Declining an invitation
I have a situation, someone invited me to eat dinner with them, but I am not interested. If I were speaking with an english speaker, I would simply say 'nah, im not up for it'. But I know that I cant say this to a Chinese person. So my question is, how can I express this idea while meeting my three goals?
1- Let him know I don't want to go
2- Do so without sounding like a complete dickhead
3- do so without dodging the question.
Also, I have an aversion to lying, so this means that I am not willing to tell him that Im too busy, when it isn't the case. In fact, if he thinks this, then he may simply ask again in a few days, and I haven't solved the problem.
Any help would be appreciated
calkinsMay 03, 2011, 03:38 PM
I have one question, and please don't take this the wrong way. Are you and/or is he gay? It makes a big difference if he is asking you on a date or just to dinner as friends.
PurrfecdizzoMay 03, 2011, 03:50 PM
No, its cool. I don't think he is pursuing a date. I think his primary motive is to be with a free English teacher for a couple of hours.
Ah yes, I have run across similar situations. Perhaps you can take advantage of this as well. Ask him if he would be willing to split languages, first hour in Chinese, second hour in English. Even if his English is far better than your Chinese, stick to the gameplan. There may be some awkward moments, but those are great opportunities for learning Chinese. Make sure you settle on speaking Chinese for the first half - who knows, maybe he just wants a foreign friend and speaking English isn't important (unlikely, but you never know). He is asking you, so he should have no problems adhering to your conditions! If he says no, there's your out.
humanitad-chinaMay 03, 2011, 03:51 PM
Say you're busy recently, and you cannot go. Don't forget to smile. But this should be done when they ask. It's not good to cancel after you already agreed.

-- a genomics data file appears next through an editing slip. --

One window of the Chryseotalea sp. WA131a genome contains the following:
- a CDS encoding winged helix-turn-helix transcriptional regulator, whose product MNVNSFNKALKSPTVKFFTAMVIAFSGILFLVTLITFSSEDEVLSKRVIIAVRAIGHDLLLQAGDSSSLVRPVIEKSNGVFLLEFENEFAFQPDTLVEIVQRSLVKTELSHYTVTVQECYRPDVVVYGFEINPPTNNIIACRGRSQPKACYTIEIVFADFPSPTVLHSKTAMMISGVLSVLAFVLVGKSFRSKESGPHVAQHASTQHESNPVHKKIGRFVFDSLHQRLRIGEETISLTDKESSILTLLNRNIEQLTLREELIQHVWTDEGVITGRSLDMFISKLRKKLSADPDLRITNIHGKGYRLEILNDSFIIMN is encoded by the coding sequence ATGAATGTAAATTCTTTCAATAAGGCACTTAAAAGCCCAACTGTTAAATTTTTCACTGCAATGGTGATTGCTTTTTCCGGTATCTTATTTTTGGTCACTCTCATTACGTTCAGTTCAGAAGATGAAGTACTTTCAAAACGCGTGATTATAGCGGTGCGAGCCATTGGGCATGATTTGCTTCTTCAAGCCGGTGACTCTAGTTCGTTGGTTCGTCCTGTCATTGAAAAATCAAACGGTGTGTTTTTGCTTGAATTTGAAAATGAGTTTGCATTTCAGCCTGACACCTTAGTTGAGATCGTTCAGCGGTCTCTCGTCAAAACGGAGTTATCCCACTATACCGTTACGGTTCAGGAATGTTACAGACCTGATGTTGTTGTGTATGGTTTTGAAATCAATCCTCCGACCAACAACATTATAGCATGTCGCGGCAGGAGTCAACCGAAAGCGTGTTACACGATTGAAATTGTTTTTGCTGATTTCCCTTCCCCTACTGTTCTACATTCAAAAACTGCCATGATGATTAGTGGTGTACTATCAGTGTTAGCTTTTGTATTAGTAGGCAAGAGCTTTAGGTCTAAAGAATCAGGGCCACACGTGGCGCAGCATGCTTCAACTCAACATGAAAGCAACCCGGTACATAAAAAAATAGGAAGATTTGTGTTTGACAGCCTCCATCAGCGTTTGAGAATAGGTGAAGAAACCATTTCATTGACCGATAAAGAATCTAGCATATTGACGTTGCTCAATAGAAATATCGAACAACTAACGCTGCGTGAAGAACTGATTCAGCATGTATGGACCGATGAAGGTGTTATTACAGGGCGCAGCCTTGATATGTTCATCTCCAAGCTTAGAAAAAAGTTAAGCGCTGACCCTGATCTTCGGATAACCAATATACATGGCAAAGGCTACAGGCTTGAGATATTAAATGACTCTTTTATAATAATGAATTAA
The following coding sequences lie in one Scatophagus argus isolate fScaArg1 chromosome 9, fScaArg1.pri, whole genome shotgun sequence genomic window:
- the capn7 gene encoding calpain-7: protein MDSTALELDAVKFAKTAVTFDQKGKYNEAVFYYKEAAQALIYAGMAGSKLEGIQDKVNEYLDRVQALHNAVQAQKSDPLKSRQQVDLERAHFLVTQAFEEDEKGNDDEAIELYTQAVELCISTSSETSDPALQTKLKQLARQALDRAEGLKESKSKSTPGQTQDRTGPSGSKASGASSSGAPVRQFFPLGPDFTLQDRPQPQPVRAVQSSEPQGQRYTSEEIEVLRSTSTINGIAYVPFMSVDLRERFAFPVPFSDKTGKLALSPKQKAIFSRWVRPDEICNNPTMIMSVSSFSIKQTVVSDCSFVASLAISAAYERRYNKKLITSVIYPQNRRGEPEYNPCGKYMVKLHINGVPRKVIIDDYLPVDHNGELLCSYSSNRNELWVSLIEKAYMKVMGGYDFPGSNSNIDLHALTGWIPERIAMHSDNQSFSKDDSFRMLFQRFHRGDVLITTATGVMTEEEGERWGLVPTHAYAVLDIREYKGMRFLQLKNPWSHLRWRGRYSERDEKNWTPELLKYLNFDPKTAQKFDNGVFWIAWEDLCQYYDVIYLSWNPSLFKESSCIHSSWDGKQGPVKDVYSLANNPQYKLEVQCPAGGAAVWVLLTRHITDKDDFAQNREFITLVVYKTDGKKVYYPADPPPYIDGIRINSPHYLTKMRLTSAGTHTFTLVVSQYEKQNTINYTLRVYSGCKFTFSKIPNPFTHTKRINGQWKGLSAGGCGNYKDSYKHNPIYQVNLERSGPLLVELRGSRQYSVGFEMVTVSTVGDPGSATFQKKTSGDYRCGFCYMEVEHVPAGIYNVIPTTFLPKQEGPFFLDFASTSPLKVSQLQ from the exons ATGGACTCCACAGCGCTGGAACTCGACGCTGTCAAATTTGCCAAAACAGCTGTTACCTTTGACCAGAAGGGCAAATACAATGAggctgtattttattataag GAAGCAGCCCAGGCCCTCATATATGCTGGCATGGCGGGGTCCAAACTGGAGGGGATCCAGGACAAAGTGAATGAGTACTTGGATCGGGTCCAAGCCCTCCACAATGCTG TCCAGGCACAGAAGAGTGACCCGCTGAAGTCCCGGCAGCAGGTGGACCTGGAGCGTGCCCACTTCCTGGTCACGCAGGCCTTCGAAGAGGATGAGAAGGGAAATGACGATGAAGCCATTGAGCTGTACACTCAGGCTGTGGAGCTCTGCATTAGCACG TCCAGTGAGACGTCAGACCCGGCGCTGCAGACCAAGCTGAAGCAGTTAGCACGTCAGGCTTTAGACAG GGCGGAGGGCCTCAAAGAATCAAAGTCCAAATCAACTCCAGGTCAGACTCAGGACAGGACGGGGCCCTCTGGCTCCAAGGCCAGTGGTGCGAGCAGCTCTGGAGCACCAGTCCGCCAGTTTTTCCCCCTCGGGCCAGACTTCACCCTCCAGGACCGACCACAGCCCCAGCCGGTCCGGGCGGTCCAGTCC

If it's the person you want to avoid, declining twice will do the trick. I've never known anyone to ask more than twice (to decline once is usually enough). It's a loss of face if they ask over and over again and always get rejected. Also, as long as you give a polite excuse (ie - BUSY), then you save them face.
If you want to be friends with the person, then you should invite them within the next month.
If you want to avoid stuffing yourself for health/weight reasons, say that recently you are a little 不舒服 and do not eat in restaurants. But you'd be happy for tea. But this is not a good excuse to use if it's the person you want to avoid... They might then be knocking on your door to 拜访。
Don't create a big story. If you are firm, they will not be persistent.
begin with: 不好意思！
humanitad-chinaMay 03, 2011, 04:04 PM
those english teacher dinners can be Excruciating, huh? I've had (usually boys) ask me "how do you say this in english" for hours at a time. Even had one prepare a list of topics... Oh, i have learned this lesson too many times... I'm pretty forward nowadays, especially with students. If I answer in English, I use a simple "no, thank you," (with a BIG smile) without any excuse. If I use Chinese, then I go with the more 委婉 excuse。
The simple "No Thank you" is dangerous. I had a girl directly ask me once "Do you just not want to come?" I laughed and toyed with the idea of saying, "That's right." But I said I had something to do. I actually think she was taken aback by my direct answer. thats enough on and on from me...
bodaweiMay 03, 2011, 10:59 PM
'I have a situation, someone invited me to eat dinner with them, but I am not interested.'
Wow - I've never had this. I've turned down invitations to cultural events, weekend trips away, even a holiday in Bali, but never turned down dinner when someone else in paying. :)